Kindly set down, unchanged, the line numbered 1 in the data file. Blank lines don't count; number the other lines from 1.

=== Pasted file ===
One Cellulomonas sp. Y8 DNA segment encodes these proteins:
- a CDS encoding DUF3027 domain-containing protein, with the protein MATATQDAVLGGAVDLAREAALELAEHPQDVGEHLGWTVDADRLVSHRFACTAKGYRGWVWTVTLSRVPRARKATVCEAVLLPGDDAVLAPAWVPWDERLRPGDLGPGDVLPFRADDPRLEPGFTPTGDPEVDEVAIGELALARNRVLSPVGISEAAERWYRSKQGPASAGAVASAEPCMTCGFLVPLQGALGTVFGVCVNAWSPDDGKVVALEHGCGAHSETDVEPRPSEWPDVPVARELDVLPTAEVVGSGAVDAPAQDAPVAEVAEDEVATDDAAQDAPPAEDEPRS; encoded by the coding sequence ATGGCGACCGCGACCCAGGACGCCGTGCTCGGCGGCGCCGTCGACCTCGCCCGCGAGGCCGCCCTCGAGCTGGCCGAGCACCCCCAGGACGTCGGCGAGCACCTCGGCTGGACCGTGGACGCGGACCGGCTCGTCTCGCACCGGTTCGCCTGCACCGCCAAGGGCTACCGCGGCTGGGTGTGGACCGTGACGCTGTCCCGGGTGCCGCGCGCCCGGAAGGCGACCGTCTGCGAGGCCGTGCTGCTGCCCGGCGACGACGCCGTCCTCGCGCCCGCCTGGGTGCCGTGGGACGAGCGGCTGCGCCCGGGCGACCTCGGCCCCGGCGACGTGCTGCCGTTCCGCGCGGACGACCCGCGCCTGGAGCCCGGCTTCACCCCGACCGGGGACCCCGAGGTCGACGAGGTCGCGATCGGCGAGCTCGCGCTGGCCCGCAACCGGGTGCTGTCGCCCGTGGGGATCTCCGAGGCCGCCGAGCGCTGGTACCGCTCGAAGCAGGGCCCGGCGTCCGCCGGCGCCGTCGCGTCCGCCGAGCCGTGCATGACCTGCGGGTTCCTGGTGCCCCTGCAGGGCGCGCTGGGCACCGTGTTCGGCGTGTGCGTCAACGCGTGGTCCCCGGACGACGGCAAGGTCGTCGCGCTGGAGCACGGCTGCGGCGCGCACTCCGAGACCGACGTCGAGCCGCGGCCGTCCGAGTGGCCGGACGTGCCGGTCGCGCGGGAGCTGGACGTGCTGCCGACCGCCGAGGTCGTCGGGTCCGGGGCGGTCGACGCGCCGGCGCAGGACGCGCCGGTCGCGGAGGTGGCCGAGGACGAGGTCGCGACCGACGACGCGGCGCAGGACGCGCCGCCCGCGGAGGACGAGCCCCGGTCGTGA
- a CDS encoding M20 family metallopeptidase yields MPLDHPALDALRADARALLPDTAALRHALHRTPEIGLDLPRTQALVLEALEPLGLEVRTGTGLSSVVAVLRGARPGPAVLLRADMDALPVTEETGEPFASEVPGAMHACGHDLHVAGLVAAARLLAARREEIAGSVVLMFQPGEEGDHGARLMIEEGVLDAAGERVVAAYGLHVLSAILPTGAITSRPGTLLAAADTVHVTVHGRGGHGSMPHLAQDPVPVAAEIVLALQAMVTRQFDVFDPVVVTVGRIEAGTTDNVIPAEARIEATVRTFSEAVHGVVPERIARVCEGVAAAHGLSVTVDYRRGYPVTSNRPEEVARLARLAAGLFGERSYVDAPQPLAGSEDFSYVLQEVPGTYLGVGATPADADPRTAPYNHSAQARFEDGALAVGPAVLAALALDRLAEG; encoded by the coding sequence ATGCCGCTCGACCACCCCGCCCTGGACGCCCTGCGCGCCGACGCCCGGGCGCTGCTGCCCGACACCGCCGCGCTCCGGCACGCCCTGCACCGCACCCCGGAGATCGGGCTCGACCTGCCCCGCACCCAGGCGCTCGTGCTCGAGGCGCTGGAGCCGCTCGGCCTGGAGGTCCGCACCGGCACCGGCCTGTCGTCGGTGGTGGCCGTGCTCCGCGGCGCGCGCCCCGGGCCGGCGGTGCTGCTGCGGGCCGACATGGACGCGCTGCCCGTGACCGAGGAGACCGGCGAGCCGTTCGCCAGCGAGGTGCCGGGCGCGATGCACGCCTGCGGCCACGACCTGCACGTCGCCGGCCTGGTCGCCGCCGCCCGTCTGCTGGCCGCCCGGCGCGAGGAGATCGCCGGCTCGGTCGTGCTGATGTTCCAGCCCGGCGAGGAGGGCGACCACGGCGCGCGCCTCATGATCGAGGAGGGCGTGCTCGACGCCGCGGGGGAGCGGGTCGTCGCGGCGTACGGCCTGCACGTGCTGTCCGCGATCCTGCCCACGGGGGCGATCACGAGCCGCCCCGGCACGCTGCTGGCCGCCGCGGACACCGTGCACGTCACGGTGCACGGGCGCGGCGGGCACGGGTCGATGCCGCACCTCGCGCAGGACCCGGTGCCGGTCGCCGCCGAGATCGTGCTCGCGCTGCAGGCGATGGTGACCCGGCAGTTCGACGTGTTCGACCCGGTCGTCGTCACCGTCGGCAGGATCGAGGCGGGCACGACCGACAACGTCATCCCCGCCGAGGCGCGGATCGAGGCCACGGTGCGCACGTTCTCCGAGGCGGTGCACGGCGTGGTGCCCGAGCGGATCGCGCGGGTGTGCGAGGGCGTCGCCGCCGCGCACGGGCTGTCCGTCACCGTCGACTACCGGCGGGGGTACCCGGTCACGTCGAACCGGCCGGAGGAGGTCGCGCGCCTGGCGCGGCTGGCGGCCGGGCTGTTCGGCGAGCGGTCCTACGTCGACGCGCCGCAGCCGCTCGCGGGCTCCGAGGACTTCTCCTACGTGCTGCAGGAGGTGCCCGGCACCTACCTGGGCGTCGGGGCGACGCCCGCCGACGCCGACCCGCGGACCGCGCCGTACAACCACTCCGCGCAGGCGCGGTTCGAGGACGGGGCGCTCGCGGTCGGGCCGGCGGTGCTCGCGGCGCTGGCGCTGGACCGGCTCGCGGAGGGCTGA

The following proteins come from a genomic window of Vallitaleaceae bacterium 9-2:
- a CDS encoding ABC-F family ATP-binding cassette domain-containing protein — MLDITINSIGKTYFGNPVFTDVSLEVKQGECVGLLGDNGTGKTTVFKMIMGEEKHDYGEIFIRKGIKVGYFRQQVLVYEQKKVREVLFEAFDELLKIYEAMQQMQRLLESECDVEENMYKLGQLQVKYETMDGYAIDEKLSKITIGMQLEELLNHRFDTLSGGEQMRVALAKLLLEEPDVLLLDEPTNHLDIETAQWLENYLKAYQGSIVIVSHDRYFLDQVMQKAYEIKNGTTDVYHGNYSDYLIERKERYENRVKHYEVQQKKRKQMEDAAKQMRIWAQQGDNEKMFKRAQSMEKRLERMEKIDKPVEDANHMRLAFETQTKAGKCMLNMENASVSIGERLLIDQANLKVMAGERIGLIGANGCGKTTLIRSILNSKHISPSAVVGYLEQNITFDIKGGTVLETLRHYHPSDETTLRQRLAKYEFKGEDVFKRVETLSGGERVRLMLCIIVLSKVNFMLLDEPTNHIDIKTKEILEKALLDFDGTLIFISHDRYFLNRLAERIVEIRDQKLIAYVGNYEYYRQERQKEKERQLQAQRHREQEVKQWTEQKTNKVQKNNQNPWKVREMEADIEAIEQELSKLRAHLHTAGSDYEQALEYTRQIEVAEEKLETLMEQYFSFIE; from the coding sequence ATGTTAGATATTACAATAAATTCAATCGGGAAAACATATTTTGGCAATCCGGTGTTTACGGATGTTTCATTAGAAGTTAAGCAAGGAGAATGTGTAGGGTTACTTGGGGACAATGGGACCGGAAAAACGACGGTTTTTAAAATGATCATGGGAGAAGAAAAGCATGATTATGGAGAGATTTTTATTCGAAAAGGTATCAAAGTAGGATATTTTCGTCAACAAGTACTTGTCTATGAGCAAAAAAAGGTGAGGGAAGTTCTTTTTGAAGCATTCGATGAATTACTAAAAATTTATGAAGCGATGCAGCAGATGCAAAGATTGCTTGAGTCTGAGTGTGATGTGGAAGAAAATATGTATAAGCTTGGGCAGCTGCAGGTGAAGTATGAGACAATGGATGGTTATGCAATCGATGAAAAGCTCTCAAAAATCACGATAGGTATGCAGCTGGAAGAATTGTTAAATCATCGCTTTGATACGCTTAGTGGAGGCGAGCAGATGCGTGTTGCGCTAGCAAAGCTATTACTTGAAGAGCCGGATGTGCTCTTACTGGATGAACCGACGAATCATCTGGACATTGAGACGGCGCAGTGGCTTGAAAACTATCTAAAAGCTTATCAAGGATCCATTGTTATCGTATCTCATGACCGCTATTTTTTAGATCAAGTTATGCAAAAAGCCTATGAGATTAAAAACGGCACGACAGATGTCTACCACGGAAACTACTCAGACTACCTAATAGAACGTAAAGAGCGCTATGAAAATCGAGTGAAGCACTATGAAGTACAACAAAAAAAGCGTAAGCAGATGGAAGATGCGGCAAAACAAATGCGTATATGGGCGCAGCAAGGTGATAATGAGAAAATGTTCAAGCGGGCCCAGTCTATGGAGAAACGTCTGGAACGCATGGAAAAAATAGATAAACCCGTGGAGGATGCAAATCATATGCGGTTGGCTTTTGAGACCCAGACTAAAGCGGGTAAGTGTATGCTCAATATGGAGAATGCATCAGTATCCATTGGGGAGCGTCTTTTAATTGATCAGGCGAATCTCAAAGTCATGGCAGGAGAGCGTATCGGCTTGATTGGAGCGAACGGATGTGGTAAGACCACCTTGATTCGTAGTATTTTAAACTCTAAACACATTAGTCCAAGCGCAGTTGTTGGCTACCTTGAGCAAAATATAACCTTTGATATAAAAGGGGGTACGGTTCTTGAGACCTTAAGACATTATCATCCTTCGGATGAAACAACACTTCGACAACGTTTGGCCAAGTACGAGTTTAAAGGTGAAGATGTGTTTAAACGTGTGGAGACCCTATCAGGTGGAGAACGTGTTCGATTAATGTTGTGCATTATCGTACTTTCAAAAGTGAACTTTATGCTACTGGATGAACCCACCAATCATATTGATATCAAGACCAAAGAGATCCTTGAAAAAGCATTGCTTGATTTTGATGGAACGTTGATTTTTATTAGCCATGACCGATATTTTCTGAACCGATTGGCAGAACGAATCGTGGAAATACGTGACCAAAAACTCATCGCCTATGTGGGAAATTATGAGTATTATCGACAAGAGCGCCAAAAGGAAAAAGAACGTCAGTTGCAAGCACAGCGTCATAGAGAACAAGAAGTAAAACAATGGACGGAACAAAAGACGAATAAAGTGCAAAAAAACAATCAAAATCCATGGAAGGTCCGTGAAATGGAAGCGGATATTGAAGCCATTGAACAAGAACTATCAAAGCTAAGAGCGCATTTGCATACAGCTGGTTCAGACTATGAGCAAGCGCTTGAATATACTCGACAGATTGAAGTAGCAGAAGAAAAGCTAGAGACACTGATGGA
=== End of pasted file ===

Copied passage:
One Cellulomonas sp. Y8 DNA segment encodes these proteins: